Compared to the Dacia Duster, the ZS has meatier, more precise steering. You can change the weight of the steering to suit your tastes, but Normal mode is well-suited to most types of driving. You also get more grip when cornering and much less body roll through corners than in the Duster, although unsurprisingly the ZS isn't as fun or agile as more expensive options in this class, such as the Seat Ateca.
Unfortunately, the the ZS is less impressive when it comes to comfort. The ride is unsettled at all speeds, much more so than in the altogether softer Duster. You also hear more road noise at motorway speeds than you do in that rival, although the ZS is better for wind noise.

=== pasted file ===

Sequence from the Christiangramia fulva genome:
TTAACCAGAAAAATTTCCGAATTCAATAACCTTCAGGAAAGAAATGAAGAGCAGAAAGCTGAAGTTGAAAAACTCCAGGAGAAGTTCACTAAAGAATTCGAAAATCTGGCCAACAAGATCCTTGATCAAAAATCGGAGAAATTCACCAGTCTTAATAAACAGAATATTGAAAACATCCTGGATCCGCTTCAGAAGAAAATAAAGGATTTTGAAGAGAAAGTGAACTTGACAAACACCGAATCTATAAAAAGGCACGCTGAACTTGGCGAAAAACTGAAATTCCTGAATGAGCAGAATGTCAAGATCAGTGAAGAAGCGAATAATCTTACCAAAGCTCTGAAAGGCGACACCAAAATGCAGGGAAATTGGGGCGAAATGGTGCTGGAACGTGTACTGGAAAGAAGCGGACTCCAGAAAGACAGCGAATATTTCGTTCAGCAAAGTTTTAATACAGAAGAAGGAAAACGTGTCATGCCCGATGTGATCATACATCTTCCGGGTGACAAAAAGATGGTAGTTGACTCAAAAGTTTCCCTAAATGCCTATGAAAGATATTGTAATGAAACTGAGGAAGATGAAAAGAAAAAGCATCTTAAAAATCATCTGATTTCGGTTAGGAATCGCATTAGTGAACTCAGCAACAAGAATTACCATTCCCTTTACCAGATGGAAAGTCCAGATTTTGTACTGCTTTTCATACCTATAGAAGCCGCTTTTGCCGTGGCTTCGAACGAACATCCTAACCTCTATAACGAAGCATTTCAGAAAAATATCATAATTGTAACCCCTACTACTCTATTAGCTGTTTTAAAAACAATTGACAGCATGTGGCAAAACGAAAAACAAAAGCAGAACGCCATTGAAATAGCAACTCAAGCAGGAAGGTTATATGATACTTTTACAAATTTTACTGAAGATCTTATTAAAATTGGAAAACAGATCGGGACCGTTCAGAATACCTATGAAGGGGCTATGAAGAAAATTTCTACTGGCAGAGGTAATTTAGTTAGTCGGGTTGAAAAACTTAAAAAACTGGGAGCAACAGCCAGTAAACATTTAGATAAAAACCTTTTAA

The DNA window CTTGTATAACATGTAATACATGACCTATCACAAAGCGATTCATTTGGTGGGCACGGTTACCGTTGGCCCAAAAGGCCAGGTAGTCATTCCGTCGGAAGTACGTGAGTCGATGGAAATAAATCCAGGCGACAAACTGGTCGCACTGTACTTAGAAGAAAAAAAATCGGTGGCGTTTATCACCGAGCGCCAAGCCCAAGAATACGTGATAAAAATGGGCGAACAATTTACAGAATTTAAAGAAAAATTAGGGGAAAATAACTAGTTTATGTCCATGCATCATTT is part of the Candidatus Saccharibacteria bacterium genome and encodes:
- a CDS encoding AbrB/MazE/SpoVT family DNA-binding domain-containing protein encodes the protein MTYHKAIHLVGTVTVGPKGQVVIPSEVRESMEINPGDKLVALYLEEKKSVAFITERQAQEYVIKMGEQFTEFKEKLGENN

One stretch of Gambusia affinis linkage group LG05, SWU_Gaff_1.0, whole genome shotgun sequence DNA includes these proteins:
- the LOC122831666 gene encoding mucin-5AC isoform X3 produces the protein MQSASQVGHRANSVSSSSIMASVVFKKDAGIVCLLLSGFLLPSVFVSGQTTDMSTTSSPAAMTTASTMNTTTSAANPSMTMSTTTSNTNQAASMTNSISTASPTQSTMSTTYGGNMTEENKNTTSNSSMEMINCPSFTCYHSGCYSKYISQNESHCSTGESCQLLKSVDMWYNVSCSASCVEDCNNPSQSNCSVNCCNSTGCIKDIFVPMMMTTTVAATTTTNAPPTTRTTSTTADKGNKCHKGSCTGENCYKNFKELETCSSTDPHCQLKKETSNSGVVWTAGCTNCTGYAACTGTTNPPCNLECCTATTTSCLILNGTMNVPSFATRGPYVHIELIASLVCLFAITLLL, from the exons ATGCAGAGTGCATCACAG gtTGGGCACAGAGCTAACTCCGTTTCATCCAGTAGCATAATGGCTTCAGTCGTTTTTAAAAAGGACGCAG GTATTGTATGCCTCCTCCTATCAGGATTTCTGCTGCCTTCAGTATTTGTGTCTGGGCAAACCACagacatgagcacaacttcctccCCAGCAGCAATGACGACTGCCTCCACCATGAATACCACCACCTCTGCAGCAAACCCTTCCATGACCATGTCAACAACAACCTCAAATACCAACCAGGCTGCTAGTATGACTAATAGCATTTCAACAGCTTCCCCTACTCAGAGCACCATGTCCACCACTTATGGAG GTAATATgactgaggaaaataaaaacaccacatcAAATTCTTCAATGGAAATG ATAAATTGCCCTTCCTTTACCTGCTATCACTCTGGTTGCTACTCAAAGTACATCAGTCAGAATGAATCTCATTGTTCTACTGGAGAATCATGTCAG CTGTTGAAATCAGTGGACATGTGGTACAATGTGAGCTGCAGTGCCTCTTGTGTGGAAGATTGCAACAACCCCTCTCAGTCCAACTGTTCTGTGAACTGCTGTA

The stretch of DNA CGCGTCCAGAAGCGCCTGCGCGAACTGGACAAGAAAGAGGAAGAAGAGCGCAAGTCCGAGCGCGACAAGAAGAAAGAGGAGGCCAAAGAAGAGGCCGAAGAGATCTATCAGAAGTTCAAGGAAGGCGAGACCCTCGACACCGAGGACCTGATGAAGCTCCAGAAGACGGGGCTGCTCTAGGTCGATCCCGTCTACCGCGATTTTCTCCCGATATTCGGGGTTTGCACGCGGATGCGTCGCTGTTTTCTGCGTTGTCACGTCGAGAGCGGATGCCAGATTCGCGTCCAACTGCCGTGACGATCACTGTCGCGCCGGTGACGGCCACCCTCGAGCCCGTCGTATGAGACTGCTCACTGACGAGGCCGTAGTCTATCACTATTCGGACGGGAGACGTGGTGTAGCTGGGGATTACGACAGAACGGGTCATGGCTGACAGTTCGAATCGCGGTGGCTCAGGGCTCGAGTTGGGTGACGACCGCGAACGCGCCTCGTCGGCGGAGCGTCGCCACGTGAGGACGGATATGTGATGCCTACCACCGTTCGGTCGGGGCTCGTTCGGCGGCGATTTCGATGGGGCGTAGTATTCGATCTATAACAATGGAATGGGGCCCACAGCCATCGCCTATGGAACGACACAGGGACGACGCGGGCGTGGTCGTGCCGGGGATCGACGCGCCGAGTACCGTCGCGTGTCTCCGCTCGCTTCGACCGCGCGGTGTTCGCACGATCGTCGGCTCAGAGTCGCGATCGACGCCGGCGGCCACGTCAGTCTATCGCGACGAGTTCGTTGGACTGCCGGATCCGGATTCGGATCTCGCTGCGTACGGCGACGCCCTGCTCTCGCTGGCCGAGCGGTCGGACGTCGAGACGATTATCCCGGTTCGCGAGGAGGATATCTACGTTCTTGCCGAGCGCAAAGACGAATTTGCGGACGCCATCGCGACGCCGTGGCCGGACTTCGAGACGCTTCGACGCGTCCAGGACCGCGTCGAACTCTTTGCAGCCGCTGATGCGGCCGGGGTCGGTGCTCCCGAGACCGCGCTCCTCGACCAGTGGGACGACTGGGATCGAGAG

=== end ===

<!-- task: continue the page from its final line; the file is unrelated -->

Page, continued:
Of the two engine choices, our favourite is the 1.0-litre turbo petrol, which offers stronger acceleration at low revs than the 1.5-litre petrol. Mind you, even in the 1.0-litre (badged 1.0T GDI) performance is pretty pedestrian, especially compared with the Duster TCe 130.
Only one gearbox is offered with the 1.5-litre engine, a five-speed manual with a nice short throw but an overly sensitive clutch. Meanwhile, the 1.0-litre comes with a six-speed automatic gearbox. When pottering around town the auto gearbox works well enough, but can be fairly lethargic when you want to get a move on.